“You can tell whether a man is clever by his answers. You can tell whether a man is wise by his questions.”
    - Naguib Mahfouz



    6w7 > 1w2 > 2w3


  5. #15
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    I believe God exists because he exists.
    Other people don't believe God exists because God exists.
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  6. #16
    You are what you love fetus's Avatar
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    Can God ever be proven by scientific means? No. Does he exist? Maybe, maybe not. Do I believe? Yeah.

    I'm a (low-key, non-zealous) Christian. Having a God makes me feel better emotionally. It's simply for my own stability, and it provides me with some good community. I met my best friends at church, and I'm very active in my youth group.

    The other day I went on a long Twitter rant about how my views make me feel isolated from the Christian community--for instance, pro-LGBT, pro-choice, pro-science, pro-evolution, etc. It's hard because Christians are associated with the opposite of those. I need to find some liberal, science-oriented, searching Christians.
    6w7 // 2w3 // xxx

  7. #17
    Damn American Cowboy Reborn Relic's Avatar
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    Perhaps a slight tangent, @Osprey , but on some level it doesn't necessarily matter whether or not god has set a role for us if we're capable of such a role without Him/Her/It. Can, can equal will. :p

    Quote Originally Posted by themightyfetus View Post
    Can God ever be proven by scientific means? No. Does he exist? Maybe, maybe not. Do I believe? Yeah.

    I'm a (low-key, non-zealous) Christian. Having a God makes me feel better emotionally. It's simply for my own stability, and it provides me with some good community. I met my best friends at church, and I'm very active in my youth group.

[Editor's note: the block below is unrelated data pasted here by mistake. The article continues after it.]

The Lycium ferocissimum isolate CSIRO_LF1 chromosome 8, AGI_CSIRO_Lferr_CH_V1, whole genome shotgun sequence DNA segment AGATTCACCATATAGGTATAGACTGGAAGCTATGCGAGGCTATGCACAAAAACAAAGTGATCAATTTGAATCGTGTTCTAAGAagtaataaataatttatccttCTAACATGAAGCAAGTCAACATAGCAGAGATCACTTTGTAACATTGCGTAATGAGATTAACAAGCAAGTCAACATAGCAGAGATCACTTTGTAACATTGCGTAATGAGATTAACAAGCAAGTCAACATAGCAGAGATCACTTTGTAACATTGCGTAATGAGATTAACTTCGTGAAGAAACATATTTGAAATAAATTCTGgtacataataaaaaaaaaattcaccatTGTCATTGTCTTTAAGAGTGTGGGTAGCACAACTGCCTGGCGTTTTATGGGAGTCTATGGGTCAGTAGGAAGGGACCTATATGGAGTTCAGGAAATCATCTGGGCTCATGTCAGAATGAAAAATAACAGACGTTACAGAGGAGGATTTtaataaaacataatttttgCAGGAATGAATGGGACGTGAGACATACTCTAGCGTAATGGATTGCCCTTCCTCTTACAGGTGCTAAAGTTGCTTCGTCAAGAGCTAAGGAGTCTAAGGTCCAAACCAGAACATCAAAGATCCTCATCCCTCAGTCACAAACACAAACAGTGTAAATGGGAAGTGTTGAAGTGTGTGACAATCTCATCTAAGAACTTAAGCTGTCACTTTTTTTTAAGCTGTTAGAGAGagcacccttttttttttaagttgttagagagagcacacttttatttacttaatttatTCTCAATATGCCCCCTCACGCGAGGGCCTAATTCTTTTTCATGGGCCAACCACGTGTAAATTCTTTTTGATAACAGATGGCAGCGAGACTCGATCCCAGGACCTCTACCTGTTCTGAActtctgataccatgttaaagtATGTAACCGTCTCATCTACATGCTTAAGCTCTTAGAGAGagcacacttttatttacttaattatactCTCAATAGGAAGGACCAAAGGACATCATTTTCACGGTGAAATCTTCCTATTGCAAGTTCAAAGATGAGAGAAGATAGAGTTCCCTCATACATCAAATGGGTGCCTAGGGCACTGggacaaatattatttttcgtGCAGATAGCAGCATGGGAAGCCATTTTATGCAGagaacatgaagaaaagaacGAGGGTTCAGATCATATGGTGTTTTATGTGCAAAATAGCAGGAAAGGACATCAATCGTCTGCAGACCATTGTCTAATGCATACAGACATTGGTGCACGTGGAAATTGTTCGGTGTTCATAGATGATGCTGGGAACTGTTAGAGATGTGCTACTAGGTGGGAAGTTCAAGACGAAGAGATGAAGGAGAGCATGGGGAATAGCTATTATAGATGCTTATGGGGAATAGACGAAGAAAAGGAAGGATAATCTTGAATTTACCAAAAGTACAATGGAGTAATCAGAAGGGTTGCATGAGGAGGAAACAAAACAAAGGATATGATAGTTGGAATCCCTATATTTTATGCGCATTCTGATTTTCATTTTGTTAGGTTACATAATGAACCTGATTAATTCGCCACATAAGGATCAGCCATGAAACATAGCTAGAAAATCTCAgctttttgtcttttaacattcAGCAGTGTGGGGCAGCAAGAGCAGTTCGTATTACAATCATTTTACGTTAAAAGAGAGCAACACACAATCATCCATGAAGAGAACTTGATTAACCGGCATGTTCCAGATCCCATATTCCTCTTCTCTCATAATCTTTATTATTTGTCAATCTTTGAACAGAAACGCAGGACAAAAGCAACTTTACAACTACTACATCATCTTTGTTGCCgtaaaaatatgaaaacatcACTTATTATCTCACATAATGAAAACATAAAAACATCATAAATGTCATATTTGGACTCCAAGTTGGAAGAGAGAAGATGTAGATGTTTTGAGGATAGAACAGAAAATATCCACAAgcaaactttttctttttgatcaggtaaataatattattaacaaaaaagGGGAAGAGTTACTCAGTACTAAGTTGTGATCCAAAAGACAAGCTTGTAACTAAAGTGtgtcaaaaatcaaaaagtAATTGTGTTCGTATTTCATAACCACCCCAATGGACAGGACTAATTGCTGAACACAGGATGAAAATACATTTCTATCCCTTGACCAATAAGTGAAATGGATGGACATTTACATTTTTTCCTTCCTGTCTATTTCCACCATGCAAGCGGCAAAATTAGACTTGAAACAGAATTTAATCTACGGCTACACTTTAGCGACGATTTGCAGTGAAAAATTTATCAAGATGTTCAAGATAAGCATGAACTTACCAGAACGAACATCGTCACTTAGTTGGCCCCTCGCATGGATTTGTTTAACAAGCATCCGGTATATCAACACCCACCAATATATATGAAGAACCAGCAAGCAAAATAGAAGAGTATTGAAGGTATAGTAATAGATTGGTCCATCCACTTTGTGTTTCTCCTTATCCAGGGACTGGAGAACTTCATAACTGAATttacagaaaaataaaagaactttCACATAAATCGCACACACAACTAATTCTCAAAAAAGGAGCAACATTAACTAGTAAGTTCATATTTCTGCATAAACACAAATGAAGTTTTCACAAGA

The other day I went on a long Twitter rant about how my views make me feel isolated from the Christian community--for instance, pro-LGBT, pro-choice, pro-science, pro-evolution, etc. It's hard because Christians are associated with the opposite of those. I need to find some liberal, science-oriented, searching Christians.
    Out of curiousity, where are you from?

    Also, this place may be a good start.
    "Speak softly and carry a big stick."

    --Theodore Roosevelt


    “Be careful, lest in casting out your demon you exorcise the best thing in you.”

    --Friedrich Nietzche

    I have a Johari again

  8. #18
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    Many years ago I for an unrelated reason I had every incentive to believe in God or Christianity to be specific, but I've had a lot of doubts, so I arranged a meeting with a priest and the end result was he actively advising me Christianity is not for a person such as I, and he genuinely was discouraging me going down that path while he was explaining a few things to me.

    He did a lot of research in his youth, like me, question every evidence that's been presented, verifying their validity and accuracy. He also looked at religions beyond Christianity, like Buddhism, Hinduism etc. But in the end, like themightyfetus, he's concluded that god can never be 100% proven. In fact, few things in live can be 100% proven. So what made him devote himself to Christianity he said, was faith. He said if he can prove 70% that god exist, then faith is what makes up the remaining 30%, also implying taking the leap of faith is essentially accepting the risk of 30% chance being inaccurate.